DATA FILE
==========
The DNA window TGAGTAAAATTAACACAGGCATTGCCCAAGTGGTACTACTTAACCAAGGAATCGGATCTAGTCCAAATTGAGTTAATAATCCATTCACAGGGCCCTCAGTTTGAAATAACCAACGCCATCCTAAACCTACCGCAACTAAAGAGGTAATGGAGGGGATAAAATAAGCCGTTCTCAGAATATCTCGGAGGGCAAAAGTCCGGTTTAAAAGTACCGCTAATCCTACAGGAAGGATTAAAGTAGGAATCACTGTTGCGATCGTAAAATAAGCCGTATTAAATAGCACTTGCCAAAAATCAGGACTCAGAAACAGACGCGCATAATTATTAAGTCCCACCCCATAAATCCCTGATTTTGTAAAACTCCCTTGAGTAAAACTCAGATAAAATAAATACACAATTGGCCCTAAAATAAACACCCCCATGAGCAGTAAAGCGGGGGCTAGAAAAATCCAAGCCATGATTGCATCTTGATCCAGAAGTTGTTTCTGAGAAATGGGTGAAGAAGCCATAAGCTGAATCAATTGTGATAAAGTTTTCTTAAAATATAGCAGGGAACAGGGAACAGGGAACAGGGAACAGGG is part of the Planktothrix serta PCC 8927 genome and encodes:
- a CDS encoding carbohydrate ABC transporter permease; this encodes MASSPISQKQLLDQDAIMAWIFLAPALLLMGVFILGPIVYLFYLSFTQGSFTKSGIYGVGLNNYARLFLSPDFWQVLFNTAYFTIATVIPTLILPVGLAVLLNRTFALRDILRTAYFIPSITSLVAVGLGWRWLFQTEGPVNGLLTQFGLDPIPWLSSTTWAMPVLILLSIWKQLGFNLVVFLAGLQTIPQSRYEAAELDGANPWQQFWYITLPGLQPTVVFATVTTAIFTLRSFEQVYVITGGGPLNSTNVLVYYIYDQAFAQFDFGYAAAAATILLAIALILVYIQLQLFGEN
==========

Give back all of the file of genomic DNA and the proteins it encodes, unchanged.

The DNA window TGAGTAAAATTAACACAGGCATTGCCCAAGTGGTACTACTTAACCAAGGAATCGGATCTAGTCCAAATTGAGTTAATAATCCATTCACAGGGCCCTCAGTTTGAAATAACCAACGCCATCCTAAACCTACCGCAACTAAAGAGGTAATGGAGGGGATAAAATAAGCCGTTCTCAGAATATCTCGGAGGGCAAAAGTCCGGTTTAAAAGTACCGCTAATCCTACAGGAAGGATTAAAGTAGGAATCACTGTTGCGATCGTAAAATAAGCCGTATTAAATAGCACTTGCCAAAAATCAGGACTCAGAAACAGACGCGCATAATTATTAAGTCCCACCCCATAAATCCCTGATTTTGTAAAACTCCCTTGAGTAAAACTCAGATAAAATAAATACACAATTGGCCCTAAAATAAACACCCCCATGAGCAGTAAAGCGGGGGCTAGAAAAATCCAAGCCATGATTGCATCTTGATCCAGAAGTTGTTTCTGAGAAATGGGTGAAGAAGCCATAAGCTGAATCAATTGTGATAAAGTTTTCTTAAAATATAGCAGGGAACAGGGAACAGGGAACAGGGAACAGGG is part of the Planktothrix serta PCC 8927 genome and encodes:
- a CDS encoding carbohydrate ABC transporter permease; this encodes MASSPISQKQLLDQDAIMAWIFLAPALLLMGVFILGPIVYLFYLSFTQGSFTKSGIYGVGLNNYARLFLSPDFWQVLFNTAYFTIATVIPTLILPVGLAVLLNRTFALRDILRTAYFIPSITSLVAVGLGWRWLFQTEGPVNGLLTQFGLDPIPWLSSTTWAMPVLILLSIWKQLGFNLVVFLAGLQTIPQSRYEAAELDGANPWQQFWYITLPGLQPTVVFATVTTAIFTLRSFEQVYVITGGGPLNSTNVLVYYIYDQAFAQFDFGYAAAAATILLAIALILVYIQLQLFGEN